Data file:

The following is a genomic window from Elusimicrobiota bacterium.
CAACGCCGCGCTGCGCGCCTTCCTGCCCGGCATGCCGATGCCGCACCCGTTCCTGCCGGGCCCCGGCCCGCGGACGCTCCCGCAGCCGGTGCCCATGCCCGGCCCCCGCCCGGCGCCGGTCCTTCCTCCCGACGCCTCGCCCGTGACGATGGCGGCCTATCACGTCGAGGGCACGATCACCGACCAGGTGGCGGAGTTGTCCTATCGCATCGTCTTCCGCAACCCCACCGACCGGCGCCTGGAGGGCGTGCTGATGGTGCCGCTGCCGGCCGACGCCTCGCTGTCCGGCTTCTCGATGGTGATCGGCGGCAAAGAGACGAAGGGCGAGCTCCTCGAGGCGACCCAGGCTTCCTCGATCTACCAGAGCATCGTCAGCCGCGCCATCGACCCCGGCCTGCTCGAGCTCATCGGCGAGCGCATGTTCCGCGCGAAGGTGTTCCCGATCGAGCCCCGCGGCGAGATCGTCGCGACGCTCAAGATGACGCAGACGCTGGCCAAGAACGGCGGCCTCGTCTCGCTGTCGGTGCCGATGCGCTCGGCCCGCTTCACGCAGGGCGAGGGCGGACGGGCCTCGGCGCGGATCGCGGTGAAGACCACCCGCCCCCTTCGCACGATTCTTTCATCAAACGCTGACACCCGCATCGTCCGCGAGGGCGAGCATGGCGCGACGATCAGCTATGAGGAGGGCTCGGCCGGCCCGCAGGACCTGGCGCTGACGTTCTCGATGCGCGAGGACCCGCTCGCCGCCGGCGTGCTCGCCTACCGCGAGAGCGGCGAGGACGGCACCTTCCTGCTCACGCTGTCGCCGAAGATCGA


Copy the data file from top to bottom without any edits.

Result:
The following is a genomic window from Elusimicrobiota bacterium.
CAACGCCGCGCTGCGCGCCTTCCTGCCCGGCATGCCGATGCCGCACCCGTTCCTGCCGGGCCCCGGCCCGCGGACGCTCCCGCAGCCGGTGCCCATGCCCGGCCCCCGCCCGGCGCCGGTCCTTCCTCCCGACGCCTCGCCCGTGACGATGGCGGCCTATCACGTCGAGGGCACGATCACCGACCAGGTGGCGGAGTTGTCCTATCGCATCGTCTTCCGCAACCCCACCGACCGGCGCCTGGAGGGCGTGCTGATGGTGCCGCTGCCGGCCGACGCCTCGCTGTCCGGCTTCTCGATGGTGATCGGCGGCAAAGAGACGAAGGGCGAGCTCCTCGAGGCGACCCAGGCTTCCTCGATCTACCAGAGCATCGTCAGCCGCGCCATCGACCCCGGCCTGCTCGAGCTCATCGGCGAGCGCATGTTCCGCGCGAAGGTGTTCCCGATCGAGCCCCGCGGCGAGATCGTCGCGACGCTCAAGATGACGCAGACGCTGGCCAAGAACGGCGGCCTCGTCTCGCTGTCGGTGCCGATGCGCTCGGCCCGCTTCACGCAGGGCGAGGGCGGACGGGCCTCGGCGCGGATCGCGGTGAAGACCACCCGCCCCCTTCGCACGATTCTTTCATCAAACGCTGACACCCGCATCGTCCGCGAGGGCGAGCATGGCGCGACGATCAGCTATGAGGAGGGCTCGGCCGGCCCGCAGGACCTGGCGCTGACGTTCTCGATGCGCGAGGACCCGCTCGCCGCCGGCGTGCTCGCCTACCGCGAGAGCGGCGAGGACGGCACCTTCCTGCTCACGCTGTCGCCGAAGATCGA